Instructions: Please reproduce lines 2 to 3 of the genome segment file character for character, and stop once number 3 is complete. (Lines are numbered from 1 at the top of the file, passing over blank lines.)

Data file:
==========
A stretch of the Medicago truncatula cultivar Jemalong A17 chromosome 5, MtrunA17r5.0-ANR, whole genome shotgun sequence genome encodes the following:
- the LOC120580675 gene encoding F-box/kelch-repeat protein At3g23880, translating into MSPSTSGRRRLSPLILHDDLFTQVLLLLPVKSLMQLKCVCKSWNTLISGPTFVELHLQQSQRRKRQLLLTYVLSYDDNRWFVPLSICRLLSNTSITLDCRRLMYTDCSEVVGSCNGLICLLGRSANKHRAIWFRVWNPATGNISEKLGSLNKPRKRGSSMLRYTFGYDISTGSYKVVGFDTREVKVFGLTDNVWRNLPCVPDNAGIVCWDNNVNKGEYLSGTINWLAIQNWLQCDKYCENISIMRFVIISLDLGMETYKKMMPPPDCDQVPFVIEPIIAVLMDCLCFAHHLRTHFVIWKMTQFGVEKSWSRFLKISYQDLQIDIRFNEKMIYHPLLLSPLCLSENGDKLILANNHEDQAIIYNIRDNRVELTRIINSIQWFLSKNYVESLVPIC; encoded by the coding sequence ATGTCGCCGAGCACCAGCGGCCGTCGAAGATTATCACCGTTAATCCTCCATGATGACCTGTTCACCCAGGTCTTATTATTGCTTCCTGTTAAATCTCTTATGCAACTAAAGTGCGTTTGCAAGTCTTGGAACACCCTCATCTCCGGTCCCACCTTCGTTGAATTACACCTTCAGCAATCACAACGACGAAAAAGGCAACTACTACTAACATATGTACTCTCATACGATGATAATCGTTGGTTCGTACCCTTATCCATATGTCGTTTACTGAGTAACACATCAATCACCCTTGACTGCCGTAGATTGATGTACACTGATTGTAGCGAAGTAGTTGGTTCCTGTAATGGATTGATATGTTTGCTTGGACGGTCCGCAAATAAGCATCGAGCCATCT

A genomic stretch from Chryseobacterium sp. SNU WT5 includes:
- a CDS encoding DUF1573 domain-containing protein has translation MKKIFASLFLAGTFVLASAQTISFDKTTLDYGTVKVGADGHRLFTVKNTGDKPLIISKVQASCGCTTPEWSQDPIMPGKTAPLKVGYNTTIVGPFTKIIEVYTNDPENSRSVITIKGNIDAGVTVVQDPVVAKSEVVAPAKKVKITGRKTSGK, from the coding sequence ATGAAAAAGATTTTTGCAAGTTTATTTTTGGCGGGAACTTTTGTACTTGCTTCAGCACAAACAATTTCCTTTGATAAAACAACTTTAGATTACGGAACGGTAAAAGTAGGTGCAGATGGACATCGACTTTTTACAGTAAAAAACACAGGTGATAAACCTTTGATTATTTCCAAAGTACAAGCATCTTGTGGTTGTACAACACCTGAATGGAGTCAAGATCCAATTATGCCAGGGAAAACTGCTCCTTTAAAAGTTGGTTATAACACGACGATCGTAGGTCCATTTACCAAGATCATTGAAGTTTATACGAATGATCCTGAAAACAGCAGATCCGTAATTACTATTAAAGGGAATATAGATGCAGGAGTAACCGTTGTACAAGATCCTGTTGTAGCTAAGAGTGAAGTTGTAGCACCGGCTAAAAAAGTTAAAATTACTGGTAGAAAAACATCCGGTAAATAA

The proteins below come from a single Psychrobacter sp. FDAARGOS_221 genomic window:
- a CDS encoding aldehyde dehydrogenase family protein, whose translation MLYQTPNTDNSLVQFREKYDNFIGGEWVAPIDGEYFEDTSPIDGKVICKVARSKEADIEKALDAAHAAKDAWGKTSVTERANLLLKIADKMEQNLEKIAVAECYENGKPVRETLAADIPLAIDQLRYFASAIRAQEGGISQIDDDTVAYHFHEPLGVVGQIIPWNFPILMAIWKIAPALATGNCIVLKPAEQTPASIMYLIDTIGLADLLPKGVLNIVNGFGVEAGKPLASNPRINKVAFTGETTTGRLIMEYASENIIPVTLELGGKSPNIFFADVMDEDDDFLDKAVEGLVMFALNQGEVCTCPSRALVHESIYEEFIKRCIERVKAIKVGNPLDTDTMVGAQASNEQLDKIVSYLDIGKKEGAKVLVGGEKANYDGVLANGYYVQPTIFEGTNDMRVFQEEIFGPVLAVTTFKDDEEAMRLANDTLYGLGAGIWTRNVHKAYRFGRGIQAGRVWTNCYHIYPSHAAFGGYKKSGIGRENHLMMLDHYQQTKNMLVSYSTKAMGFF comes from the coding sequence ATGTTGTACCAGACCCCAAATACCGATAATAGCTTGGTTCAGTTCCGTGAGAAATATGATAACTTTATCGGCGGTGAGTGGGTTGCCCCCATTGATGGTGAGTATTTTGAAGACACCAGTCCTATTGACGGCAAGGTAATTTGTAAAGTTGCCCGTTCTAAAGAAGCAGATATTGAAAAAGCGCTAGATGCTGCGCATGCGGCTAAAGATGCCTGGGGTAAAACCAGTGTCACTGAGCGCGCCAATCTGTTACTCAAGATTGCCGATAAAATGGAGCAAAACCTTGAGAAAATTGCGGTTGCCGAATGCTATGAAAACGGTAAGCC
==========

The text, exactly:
- the LOC120580675 gene encoding F-box/kelch-repeat protein At3g23880, translating into MSPSTSGRRRLSPLILHDDLFTQVLLLLPVKSLMQLKCVCKSWNTLISGPTFVELHLQQSQRRKRQLLLTYVLSYDDNRWFVPLSICRLLSNTSITLDCRRLMYTDCSEVVGSCNGLICLLGRSANKHRAIWFRVWNPATGNISEKLGSLNKPRKRGSSMLRYTFGYDISTGSYKVVGFDTREVKVFGLTDNVWRNLPCVPDNAGIVCWDNNVNKGEYLSGTINWLAIQNWLQCDKYCENISIMRFVIISLDLGMETYKKMMPPPDCDQVPFVIEPIIAVLMDCLCFAHHLRTHFVIWKMTQFGVEKSWSRFLKISYQDLQIDIRFNEKMIYHPLLLSPLCLSENGDKLILANNHEDQAIIYNIRDNRVELTRIINSIQWFLSKNYVESLVPIC; encoded by the coding sequence ATGTCGCCGAGCACCAGCGGCCGTCGAAGATTATCACCGTTAATCCTCCATGATGACCTGTTCACCCAGGTCTTATTATTGCTTCCTGTTAAATCTCTTATGCAACTAAAGTGCGTTTGCAAGTCTTGGAACACCCTCATCTCCGGTCCCACCTTCGTTGAATTACACCTTCAGCAATCACAACGACGAAAAAGGCAACTACTACTAACATATGTACTCTCATACGATGATAATCGTTGGTTCGTACCCTTATCCATATGTCGTTTACTGAGTAACACATCAATCACCCTTGACTGCCGTAGATTGATGTACACTGATTGTAGCGAAGTAGTTGGTTCCTGTAATGGATTGATATGTTTGCTTGGACGGTCCGCAAATAAGCATCGAGCCATCT

A genomic stretch from Chryseobacterium sp. SNU WT5 includes: